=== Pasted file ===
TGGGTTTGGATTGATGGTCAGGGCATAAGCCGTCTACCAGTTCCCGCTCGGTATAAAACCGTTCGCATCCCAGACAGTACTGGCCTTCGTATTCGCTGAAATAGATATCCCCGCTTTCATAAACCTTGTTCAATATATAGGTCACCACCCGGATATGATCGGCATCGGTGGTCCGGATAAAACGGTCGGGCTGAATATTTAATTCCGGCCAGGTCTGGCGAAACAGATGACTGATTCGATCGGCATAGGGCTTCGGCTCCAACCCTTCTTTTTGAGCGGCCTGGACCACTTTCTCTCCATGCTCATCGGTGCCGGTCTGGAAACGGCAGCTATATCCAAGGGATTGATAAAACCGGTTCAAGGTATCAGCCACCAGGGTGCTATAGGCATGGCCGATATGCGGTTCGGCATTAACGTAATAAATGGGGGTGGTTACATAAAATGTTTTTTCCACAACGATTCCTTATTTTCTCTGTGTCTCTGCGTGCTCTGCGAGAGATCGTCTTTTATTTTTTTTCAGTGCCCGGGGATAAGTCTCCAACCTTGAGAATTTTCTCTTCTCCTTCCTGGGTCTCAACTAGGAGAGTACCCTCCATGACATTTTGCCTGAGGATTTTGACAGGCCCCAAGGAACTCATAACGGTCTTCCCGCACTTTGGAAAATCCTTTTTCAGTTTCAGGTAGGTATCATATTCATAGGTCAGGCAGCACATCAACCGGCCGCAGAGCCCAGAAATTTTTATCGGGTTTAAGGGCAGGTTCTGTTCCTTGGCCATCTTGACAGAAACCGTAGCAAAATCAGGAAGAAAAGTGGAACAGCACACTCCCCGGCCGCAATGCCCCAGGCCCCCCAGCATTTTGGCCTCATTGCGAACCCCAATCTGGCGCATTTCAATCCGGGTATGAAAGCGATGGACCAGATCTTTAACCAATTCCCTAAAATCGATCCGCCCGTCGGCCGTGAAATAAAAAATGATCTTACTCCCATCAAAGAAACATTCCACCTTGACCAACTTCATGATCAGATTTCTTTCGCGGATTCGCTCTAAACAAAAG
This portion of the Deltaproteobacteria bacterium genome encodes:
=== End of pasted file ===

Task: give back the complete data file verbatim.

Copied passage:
TGGGTTTGGATTGATGGTCAGGGCATAAGCCGTCTACCAGTTCCCGCTCGGTATAAAACCGTTCGCATCCCAGACAGTACTGGCCTTCGTATTCGCTGAAATAGATATCCCCGCTTTCATAAACCTTGTTCAATATATAGGTCACCACCCGGATATGATCGGCATCGGTGGTCCGGATAAAACGGTCGGGCTGAATATTTAATTCCGGCCAGGTCTGGCGAAACAGATGACTGATTCGATCGGCATAGGGCTTCGGCTCCAACCCTTCTTTTTGAGCGGCCTGGACCACTTTCTCTCCATGCTCATCGGTGCCGGTCTGGAAACGGCAGCTATATCCAAGGGATTGATAAAACCGGTTCAAGGTATCAGCCACCAGGGTGCTATAGGCATGGCCGATATGCGGTTCGGCATTAACGTAATAAATGGGGGTGGTTACATAAAATGTTTTTTCCACAACGATTCCTTATTTTCTCTGTGTCTCTGCGTGCTCTGCGAGAGATCGTCTTTTATTTTTTTTCAGTGCCCGGGGATAAGTCTCCAACCTTGAGAATTTTCTCTTCTCCTTCCTGGGTCTCAACTAGGAGAGTACCCTCCATGACATTTTGCCTGAGGATTTTGACAGGCCCCAAGGAACTCATAACGGTCTTCCCGCACTTTGGAAAATCCTTTTTCAGTTTCAGGTAGGTATCATATTCATAGGTCAGGCAGCACATCAACCGGCCGCAGAGCCCAGAAATTTTTATCGGGTTTAAGGGCAGGTTCTGTTCCTTGGCCATCTTGACAGAAACCGTAGCAAAATCAGGAAGAAAAGTGGAACAGCACACTCCCCGGCCGCAATGCCCCAGGCCCCCCAGCATTTTGGCCTCATTGCGAACCCCAATCTGGCGCATTTCAATCCGGGTATGAAAGCGATGGACCAGATCTTTAACCAATTCCCTAAAATCGATCCGCCCGTCGGCCGTGAAATAAAAAATGATCTTACTCCCATCAAAGAAACATTCCACCTTGACCAACTTCATGATCAGATTTCTTTCGCGGATTCGCTCTAAACAAAAG
This portion of the Deltaproteobacteria bacterium genome encodes: